'Oh, how you suffered': B.C. social worker's letter to Alex Radita

Patricia MacDonald is a social worker who was not allowed to read her victim impact statement about the death of a diabetic 15-year-old boy in the care of his parents. Read her edited statement.

Patricia ​​MacDonald prepared a victim impact statement, but it was not read in court

Alex Radita stands beside his painting in 2004 when he was enrolled in a B.C. school. (Sandy Wong)

Social worker Patricia MacDonald was not allowed to read her victim impact statement about the death of a diabetic 15-year-old boy in the care of his parents.

MacDonald unsuccessfully fought against Alex Radita's return to his parents in 2004 after he was seized by B.C. social services.

Radita died in 2013 in Calgary.

This week, ​​MacDonald prepared a victim impact statement but it wasn't read in the Calgary courtroom because the judge agreed with defence lawyers that she was too far removed to be considered a victim. She had not had contact with Alex for about eight years at the time of his death. 

Below is her edited statement.


I have been attempting to write this victim's statement since testifying at your murder trial, Alex. However I would like it to be an action statement as opposed to a victim statement.

Victim implies helpless and indeed, Alex, you were helpless in the hands of your parents, however, how you faced this horrific circumstance was brave and heroic.

Patricia MacDonald was a social worker involved with the Radita family in 2003/2004 and tried to keep Alex away from his parents. (Supplied)

You showed such strength in the worst of circumstances ... Seeing your frail, skeletal body and yet after all you have been through forcing a misplaced smile on your very unhappy face. Those eyes that I remembered having a twinkle, a spark of light, looked dull and sad; the eyes of someone grieving.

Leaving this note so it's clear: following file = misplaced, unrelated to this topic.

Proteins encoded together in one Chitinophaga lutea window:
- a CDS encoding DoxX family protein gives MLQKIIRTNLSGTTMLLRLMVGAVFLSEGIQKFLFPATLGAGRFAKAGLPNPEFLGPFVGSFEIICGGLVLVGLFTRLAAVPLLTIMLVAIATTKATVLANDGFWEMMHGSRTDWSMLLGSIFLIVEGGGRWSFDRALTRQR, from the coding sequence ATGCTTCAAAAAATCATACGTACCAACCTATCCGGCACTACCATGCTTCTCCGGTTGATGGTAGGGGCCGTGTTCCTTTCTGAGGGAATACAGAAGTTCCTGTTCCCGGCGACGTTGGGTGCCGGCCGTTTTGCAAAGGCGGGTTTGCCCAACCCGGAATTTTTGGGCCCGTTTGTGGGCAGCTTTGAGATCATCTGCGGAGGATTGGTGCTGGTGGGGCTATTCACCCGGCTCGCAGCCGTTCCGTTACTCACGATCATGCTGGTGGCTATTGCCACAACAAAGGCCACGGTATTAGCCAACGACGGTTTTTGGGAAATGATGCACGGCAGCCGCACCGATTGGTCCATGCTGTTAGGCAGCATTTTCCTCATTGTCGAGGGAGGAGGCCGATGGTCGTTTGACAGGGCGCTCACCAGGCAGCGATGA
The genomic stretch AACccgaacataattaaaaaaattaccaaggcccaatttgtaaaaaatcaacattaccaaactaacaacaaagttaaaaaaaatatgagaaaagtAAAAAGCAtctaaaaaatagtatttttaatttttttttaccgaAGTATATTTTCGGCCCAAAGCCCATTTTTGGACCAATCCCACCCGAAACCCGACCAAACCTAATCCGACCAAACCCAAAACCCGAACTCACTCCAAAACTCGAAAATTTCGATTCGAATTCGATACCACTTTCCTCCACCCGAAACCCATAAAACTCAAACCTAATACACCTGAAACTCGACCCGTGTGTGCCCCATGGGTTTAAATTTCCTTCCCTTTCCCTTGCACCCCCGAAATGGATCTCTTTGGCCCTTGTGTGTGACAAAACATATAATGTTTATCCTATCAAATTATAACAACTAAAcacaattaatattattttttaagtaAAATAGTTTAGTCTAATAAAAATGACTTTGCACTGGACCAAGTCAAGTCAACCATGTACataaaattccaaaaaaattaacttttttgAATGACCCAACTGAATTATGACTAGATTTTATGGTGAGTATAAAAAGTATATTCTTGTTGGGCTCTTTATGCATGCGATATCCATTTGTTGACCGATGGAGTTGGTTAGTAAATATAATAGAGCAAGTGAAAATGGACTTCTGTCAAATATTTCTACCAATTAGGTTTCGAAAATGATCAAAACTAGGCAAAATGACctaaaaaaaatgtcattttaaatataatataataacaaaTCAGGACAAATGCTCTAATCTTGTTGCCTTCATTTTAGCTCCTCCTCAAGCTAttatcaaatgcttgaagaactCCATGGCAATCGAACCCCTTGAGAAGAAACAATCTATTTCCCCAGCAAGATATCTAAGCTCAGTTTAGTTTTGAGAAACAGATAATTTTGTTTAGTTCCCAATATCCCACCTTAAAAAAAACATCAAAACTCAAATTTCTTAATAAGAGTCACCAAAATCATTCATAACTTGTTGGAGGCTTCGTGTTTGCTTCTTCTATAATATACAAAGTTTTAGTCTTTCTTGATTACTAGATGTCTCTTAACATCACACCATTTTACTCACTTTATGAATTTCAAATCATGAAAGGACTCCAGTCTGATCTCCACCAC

Indeed you were grieving the loss of your own self. I find it difficult to understand why you had to suffer so. I do believe, Alex, you as a child were sent to this earth with a clear purpose. You were diagnosed at age three to parents who would never accept that diagnosis.

You suffered, oh, how you suffered.

I was aware of your previous hospitalizations and the efforts to educate your parents on how to manage your diabetes. When your file was transferred to me, as your protection family social worker, my team leader and I determined we needed you to permanently be removed from your parents' care.

We knew your parents were simply going through the motions in order to have you returned ... It was more than a premonition, it was predictable what the outcome would be for you Alex.

[B.C. Judge J.G. Cohen decided to return Alex to his parents in 2004. By 2009, the family had moved to Alberta. In the spring of 2013 MacDonald learned that Alex had died.]

Alex, she told me you had been found dead in your family home. At that time there was no release as to how you had died, only that you had. Your parents were charged with first-degree murder in February 2014.

I developed PTSD and had to leave my position as youth family social worker in March 2014. I have been off ever since and thoughts of you often come to mind.

Alex Radita, 15, weighed less than 40 lb. when he died. His parents, Emil and Rodica, are accused of refusing to treat his diabetes and neglecting the child. (Left:Court exhibit Right:CBC)

I like to remember my visits with you at your foster mother's home. We were both so proud of you and how well you understand your diabetes. Your foster parents encouraged independence and had a range of food you could choose from.

Alex, you were so engaging when you attended appointments at the children's diabetes centre. All the staff were delighted to see you. However these positive memories are shrouded by the torment that you must have experienced through all those years that followed.

Alex, I feel you would have been aware, as you were wise beyond your years. Remember when I took you for your interview at that Surrey RCMP station and you said you only wanted to return home if your parents had learned to manage your diabetes?

Alex, we need to honour your short life by developing a Canada-wide alert system similar to the Amber Alert.

We need an Alex Alert.

As a child protection social worker for 23 years, I have had a number of parents who simply fled when the ministry became involved. In fact this was among many of the concerns regarding returning Alex to his parents.

Alex's life is so well known by his death, but what I feel he would want for his life, is to protect other children from experiencing a similar fate.

He would want his life to be a legacy for safety and well being of all children.